Chef movie review: Saif’s flimsy but occasionally sweet film takes the chefing out of Favreau’s Chef
It is hard to entirely dislike any film starring Saif Ali Khan. He has such a likeable personality and such natural ease before the camera, that he ends up adding charm to any project he is a part of, however flimsy or dismal it might be. Chef is not dismal, but it is flimsy.
Airlift director Raja Krishna Menon’s new film is an official remake of the Hollywood film Chef directed by and starring Jon Favreau, in which a once shining star on the American culinary scene has a meltdown when a critic skewers his restaurant. The video clip of his moment of weakness turns viral and ends up almost ruining him professionally. Instead of allowing that trough in his career to translate into a complete full stop, he uses the opportunity to find a new road and simultaneously bond with the son he had with his ex-wife.
In the Hindi Chef, Khan plays top chef Roshan Kalra who is plateauing and loses his job at a plush restaurant in New York when he hits a dissatisfied patron. At first feeling sorry for himself and angry at what he perceives as an injustice, he soon realises that he had indeed allowed his work to qualitatively decline. The customer, it dawns on him, was, in fact, right.
On the urging of his good friend and former colleague Vinnie, (the lovely Sobhita Dhulipala from Anurag Kashyap’s Raman Raghav 2.0 last year), he uses the hiatus to visit his son in Kochi, where the boy lives with his mother Radha Menon, a successful classical dancer who was once married to Roshan. Without going into the details of how it happens, it can be told that like in the original, circumstances lead the father and child on a road trip in a food truck Roshan has decided to run.
What Chef has going for it is that Saif is as seemingly effortless as always before the camera. So is Janakiraman who, as it happens, is a hottie. Seriously, she is exquisite. Janakiraman is a pan-India actress with a filmography dominated by Malayalam, Tamil and Telugu. She is not a known face in Bollywood though, which is truly Bollywood’s loss.
Both lead actors share good chemistry with debutant Svar Kamble who plays Roshan and Radha’s kid Armaan. And in a small role, Milind Soman reminds us that there are few creatures in this world sexier than a well-built man in a well-draped mundu.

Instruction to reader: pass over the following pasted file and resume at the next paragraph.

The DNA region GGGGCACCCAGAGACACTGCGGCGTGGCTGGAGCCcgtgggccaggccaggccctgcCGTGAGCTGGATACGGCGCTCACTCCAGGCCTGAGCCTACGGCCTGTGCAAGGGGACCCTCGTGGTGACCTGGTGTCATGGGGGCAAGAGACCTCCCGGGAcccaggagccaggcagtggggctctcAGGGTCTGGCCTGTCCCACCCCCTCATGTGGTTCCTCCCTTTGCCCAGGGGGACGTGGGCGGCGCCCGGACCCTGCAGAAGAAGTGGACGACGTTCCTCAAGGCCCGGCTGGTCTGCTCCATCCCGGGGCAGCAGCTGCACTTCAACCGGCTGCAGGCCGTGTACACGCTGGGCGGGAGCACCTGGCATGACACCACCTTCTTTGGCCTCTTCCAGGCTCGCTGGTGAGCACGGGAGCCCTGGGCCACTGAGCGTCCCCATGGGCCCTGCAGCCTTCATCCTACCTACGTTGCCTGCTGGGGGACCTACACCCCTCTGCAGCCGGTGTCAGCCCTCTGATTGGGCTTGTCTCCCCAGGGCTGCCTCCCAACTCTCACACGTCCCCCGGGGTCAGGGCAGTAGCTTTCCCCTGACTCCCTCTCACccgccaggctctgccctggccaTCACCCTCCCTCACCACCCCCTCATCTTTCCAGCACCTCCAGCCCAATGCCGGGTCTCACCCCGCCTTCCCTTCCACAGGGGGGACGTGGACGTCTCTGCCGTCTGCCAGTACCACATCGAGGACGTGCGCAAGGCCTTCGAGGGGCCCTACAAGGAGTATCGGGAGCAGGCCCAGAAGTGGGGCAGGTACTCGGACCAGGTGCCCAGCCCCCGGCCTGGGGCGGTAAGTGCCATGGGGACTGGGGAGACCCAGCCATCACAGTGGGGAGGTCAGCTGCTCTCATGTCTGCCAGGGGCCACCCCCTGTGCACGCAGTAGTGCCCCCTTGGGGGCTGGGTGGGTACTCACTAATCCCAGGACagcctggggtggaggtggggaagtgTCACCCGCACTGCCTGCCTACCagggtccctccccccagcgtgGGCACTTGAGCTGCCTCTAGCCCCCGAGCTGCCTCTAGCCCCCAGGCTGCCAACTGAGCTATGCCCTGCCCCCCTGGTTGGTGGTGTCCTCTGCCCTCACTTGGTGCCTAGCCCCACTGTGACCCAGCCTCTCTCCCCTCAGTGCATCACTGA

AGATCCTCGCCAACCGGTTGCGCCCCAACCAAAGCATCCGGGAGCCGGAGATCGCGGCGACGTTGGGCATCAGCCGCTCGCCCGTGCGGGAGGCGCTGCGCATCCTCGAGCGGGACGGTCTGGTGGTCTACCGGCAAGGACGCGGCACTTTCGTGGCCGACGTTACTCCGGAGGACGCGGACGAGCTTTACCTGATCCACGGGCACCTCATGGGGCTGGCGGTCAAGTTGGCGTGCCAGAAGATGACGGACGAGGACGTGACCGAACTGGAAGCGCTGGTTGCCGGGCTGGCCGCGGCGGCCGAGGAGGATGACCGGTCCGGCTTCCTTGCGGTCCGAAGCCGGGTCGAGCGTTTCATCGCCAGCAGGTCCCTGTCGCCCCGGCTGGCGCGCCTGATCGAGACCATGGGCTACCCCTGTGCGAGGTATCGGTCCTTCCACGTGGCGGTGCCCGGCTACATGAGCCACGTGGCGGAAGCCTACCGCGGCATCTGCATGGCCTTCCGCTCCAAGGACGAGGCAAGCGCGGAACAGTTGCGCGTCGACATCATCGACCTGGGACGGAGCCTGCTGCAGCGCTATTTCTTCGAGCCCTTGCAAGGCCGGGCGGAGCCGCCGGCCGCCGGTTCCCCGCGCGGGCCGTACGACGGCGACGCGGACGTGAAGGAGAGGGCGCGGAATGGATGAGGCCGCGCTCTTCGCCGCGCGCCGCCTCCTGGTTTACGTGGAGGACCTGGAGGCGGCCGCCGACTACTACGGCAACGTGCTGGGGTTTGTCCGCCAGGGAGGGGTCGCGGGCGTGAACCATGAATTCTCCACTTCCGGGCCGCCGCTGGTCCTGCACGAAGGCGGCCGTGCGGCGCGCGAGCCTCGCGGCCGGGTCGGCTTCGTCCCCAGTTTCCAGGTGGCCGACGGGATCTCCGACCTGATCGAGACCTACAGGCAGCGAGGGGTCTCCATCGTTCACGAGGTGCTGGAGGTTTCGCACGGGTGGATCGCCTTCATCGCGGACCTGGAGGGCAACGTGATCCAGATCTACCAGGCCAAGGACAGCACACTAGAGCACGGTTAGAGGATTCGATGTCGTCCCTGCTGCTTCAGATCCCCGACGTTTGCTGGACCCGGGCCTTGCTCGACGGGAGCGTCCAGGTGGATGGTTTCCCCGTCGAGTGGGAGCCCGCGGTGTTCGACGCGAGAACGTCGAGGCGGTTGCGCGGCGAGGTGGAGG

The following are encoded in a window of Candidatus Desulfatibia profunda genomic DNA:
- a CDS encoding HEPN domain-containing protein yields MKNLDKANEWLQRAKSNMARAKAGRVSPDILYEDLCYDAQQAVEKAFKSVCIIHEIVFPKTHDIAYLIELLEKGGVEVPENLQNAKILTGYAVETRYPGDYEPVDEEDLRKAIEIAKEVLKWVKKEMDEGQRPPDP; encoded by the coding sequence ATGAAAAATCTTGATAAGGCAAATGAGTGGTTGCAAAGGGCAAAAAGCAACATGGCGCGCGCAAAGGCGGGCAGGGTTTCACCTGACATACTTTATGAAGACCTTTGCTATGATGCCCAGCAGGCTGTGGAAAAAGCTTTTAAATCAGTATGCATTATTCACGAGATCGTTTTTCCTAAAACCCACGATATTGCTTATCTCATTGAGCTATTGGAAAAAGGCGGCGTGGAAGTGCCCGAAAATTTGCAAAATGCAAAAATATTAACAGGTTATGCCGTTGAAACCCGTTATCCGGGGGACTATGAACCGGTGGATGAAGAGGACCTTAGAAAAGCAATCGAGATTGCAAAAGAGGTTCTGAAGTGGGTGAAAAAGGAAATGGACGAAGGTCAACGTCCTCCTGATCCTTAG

The thing about Kerala is that it is so spectacular, that wherever you aim your camera you will automatically see beauty, and director of photography Priya Seth takes full advantage of the picturesque landscape at her disposal to lay out an array of stunning visuals for our consumption. That becomes particularly important because after a while, Chef transitions into a road film, taking us along from Kerala to Goa and finally Delhi. What Seth does not serve us though are food visuals, a fact that turns out to be this film’s death knell since it is – wait for it – a food movie.
So yeah, Chef is a slick production, with everything and everyone looking good from start to finish (I particularly enjoyed Anuradha Shetty’s designs of the interiors of Roshan, Radha and Biju’s homes – each one markedly, and interestingly, different) but when viewed as a whole, it is an extremely frustrating experience. The joy of watching any road movie is to see the changing geography and cultures of the places the protagonists pass through. We get a decent serving of the former and a teeny bit of the latter here. What is truly unforgivable though is Chef’s lack of fervour for food.
It is hard to believe that Menon is not well-acquainted with the genre. If he was not, all he needed to do for inspiration and education was to look within Kerala, where most of Chef is set, and from where, just this year,Angamaly Diaries dished out a plethora of thoroughly exhilarating food scenes on screen, set in the roadside eateries and kitchens of a small southern Indian town. Alternatively, he could have sought out reference material from the film industry in which he operates. Although Bollywood does not frequent food films, just recently in 2013 director Ritesh Batra brought home to us the enticing sights and sounds of cooking in The Lunchbox– oil bubbling in a pan, the whoosh when fresh onions meet the surface of that oil, the crackle of mustard, human hands affectionately putting it all together. Forget these two films — all he needed to do was watch the original Chef for guidance.
Favreau’s film was not earth-shatteringly brilliant, but it had clarity about what it wanted to do and no hesitation in doing it. It told a heartwarming story, and was almost meditative in the way it captured the lead character’s intense romance with cooking. To see him slice, chop and dice vegetables, select meats and veggies, fry, bake, boil and roast, and then plate up as a painter would work a canvas or a dancer would work a stage was enough to get any normal viewer’s mouth watering and heart racing. That is, after all, the primary mission of any such film.